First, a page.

“Enough About You, What Do You Think of Me?”

“Enough About You, What Do You Think of Me?”


You deserve to live a great life!

The other day, Judy and I were having some breakfast in Brigantine, sitting under an awning at our favorite spot to eat and hang out. Our conversation fell into the usual pattern, catching up on work, family, our future, etc… Earlier that morning, I had a coaching call with a longtime client. We were talking about how to have difficult conversations with people in the workplace. I felt good about our conversation and began talking to Judy about the breakthrough I thought my client had. He had recounted an incident where he was talking to his team about changing some bad habits. He recounted how he explained the importance of dealing with problems rather than avoiding them, planning in advance, thinking about desired outcomes and dealing with resistance.

His explanation and ideas were right on target, but unfortunately, he stood little chance of actually changing the team’s behavior. Explanations often fail to improve much of anything except one’s own ego. Participants first have to recognize their habitual patterns or habits that may be limiting their ability to get what they want. They need to know their desired outcome, how to handle resistance or “push back,” and how to manage their own emotional reactions. I suggested a different approach to my client, fully expecting his resistance and “push back” to surface. When it did, I was able to use his resistance to demonstrate how to effectively navigate through this type of difficult discussion. We then did some role playing for the next time he met with the group. I finished up by pointing out the value of confronting the team about their own limitations in areas where they may be stuck, and offering suggestions about how to work their way through them. I felt quite good about my focus during our conversation, managing his reactions and creating an opportunity for him to practice how to make a more powerful impact on the group.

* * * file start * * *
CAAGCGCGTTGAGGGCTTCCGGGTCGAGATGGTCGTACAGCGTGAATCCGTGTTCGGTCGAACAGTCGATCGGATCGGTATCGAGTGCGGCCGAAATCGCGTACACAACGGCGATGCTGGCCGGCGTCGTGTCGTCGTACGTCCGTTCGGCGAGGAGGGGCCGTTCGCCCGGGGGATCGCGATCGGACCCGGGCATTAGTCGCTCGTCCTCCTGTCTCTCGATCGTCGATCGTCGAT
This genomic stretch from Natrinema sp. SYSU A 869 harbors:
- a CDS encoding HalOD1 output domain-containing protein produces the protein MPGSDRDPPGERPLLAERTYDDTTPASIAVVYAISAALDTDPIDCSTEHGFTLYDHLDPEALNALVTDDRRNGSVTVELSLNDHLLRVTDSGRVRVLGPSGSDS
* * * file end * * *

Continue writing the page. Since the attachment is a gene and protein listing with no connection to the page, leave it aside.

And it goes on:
As I talked about the call, Judy’s eyes began to glaze over. I stopped flooding her with my monologue and asked her, “You have no interest in what I am saying, am I right?”
She said, “Yes” and we shifted to another conversation. Internally, I felt a bit annoyed and hurt. “How could she not be interested?” I thought to myself. “How rude and inconsiderate!” On the surface I appeared fine, but internally I was distressed about her lack of interest and caring.

I took several calming breaths and sought refuge in my blueberry pancakes, eggs and bacon. Shortly, I recovered my sense of balance and reflected on what I had just experienced. I had gotten caught up in the trap of self-centeredness and the “Enough about you, what do you think of me?” attitude. In this mindset, I had no interest in what Judy had to say either. I just wanted to boast about me and my phone call. I expected her to be excited and enthusiastic, if not dazzled by my skill as a therapist and success coach. But she was not!

The rest of the meal went well and we both left with a sense of satisfaction. Interestingly, I no longer felt the need to talk about myself. I was free, at least momentarily, from the “What about me?” trap.

Here are some suggestions to keep you free from the “What about me?” trap during conversations with others:

1. Don’t assume what you are thinking or talking about is of interest to anyone except you!

2. Ask the other person if you can share a recent experience you had, and explain why you want to share it!

3. Look for telltale signs of boredom, disinterest and not listening such as yawning, looking away, closing of eyelids, drooping jaw or use of a cellphone!

4. Check it out to see if other person is not really listening!
“I’m noticing your eyelids are closing as I talk, I realize you may find what I am talking about a bit tiring or boring. Am in right?”

5. Find something to talk about of mutual interest!

6. Remind yourself that the other person would probably be more interested if you asked him/her about what they think about what you are saying. Say something like “How does that sound to you? Or, what do you think about how I handled that? Then shut up, and really listen to their response!

7. Pause and consider that you are not the Center of the Universe and it is ok if others find what you are saying boring or irrelevant to their lives. This will save a lot of time and distressing internal reactions later!

If you would like to order Moss Jackson’s book “Navigating for Success,” contact him at mossalan@aol.com.